Save.Point

Trying out some stylised writing, using repetition and a reductive sentence structure. Bit of freewriting fun:

 

 

I was 32 when she left with half of what I’d spent my life acquiring. The car, furniture, some knick knacks, a tonne of money. I did not know who I was angry with, or even if I was angry at all.  A friend told me not to worry about all the lost stuff. I told him that I was not.

In fact, the more I thought about what I had lost, and what I had left, the more I decided I had no real interest in keeping any of it. I had spent far too much effort and time trying to keep all of it, and to see it all vanish like it did made me think.

I took a moment to ponder, and decided to activate my save point.

Almost fifteen years had passed since I had last used it. It was a lot of progress, I suppose, but I had clearly taken a path that led nowhere. I held my breath, and loaded my last saved moment.

****

I looked at the heavily-vandalised wooden desk and was hit with a wave of nostalgia. On the desk were two pieces of paper: applications for two different universities. I remembered, now. This was moments before I had chosen which university to go to. I had saved, just in case my choice had been terrible. Turns out it hadn’t. I’d had so much fun I had completely forgotten about the save point, but every time I made a tough decision, I couldn’t bring myself to save. Just in case I still wanted to try the other university.

I hesitated. Eventually, I went with the same option. After all, it was my marriage that had fallen apart, that was it.

It’s a strange experience, reliving moments from half a lifetime ago. At first I had been terrified to do anything. What if the smallest action changed the friendships I had made? I stuck to the story I knew.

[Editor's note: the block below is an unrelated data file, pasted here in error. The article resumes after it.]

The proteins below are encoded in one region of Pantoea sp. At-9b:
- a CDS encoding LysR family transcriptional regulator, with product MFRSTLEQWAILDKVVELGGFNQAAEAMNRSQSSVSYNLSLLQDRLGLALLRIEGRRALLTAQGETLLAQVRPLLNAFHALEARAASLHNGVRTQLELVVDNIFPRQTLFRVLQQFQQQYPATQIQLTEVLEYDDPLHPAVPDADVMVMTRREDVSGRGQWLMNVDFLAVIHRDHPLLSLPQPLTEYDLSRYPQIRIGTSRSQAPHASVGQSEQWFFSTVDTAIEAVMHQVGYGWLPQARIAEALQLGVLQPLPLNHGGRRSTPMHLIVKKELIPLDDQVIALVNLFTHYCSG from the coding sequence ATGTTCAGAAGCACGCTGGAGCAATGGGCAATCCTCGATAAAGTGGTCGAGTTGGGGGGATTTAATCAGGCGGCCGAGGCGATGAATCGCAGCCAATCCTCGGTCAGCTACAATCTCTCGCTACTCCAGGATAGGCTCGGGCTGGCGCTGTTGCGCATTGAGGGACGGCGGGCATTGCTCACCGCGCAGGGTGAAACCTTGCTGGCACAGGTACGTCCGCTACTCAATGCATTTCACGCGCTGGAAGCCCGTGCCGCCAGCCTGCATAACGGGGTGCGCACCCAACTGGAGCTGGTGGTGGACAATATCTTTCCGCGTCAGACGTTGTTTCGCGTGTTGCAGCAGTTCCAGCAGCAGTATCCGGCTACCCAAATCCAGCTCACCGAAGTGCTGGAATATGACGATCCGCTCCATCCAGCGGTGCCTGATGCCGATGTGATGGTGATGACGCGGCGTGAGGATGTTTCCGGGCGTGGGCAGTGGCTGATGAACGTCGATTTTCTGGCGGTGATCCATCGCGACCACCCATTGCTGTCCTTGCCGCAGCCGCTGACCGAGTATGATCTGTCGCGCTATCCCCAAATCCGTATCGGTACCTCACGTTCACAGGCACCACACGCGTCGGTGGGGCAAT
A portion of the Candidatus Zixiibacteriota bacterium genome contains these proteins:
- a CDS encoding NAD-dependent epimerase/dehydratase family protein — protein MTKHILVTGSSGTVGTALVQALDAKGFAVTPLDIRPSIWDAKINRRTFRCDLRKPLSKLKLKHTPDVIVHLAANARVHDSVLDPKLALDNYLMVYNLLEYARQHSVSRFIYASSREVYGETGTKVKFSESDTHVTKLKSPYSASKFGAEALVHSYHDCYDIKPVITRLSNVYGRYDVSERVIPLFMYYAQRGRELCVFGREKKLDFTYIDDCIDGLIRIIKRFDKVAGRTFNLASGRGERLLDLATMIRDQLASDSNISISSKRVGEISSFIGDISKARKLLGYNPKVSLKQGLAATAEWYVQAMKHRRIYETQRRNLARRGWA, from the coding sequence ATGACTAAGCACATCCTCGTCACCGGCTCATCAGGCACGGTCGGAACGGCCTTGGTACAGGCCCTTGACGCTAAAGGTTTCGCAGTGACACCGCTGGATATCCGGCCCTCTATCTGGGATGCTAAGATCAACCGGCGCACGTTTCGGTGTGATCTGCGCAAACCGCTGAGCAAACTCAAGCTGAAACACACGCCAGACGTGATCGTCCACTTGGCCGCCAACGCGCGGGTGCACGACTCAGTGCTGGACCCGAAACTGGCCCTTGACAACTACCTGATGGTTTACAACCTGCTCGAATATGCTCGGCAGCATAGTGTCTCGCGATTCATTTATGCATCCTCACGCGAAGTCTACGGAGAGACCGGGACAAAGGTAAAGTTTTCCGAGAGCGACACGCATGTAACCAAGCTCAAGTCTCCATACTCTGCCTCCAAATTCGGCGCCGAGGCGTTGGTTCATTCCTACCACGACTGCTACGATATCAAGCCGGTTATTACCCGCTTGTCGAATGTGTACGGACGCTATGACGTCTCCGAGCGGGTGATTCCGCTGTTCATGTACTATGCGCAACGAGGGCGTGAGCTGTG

She left me when I was 32.

No. Somehow, fifteen years had passed again. Slowly, life unfolded itself, and I met a girl who would later become my wife. She seemed different then, and even with my extra years of experience, I was fooled into meeting with her. We got along, and when I was 32, she left me.

***

I chose the second university. The education was good, I think. It’s hard to tell: I’ve learnt all of this before, twice. And spent a decade practising it. The education was good, but the people were not. They felt wrong, off. I managed the first year, thrilled at the prospect of a completely fresh chance, to become somebody I never thought I would. I suffered in the last two years. It was wrong. I knew it, but struggled through. You never knew. I thought, strangely, of Andy Dufrense. I crawled through shit, but it never ended. Four years later, I told myself it wasn’t right. The people hadn’t been right. The jobs hadn’t been right.

***

I chose the first university again. But I stayed away from everyone. After all, I had only met her through my friends. Without them, my path could be clear. I found new people, those I had ignored the first time round.

The education wad good, but the people were not. I knew why I had gravitated towards the first group in the first place. They did not relax or enjoy themselves the way my friends did. They were aggressive, and loud. But were these people worse? Was I too adjusted to my first choice?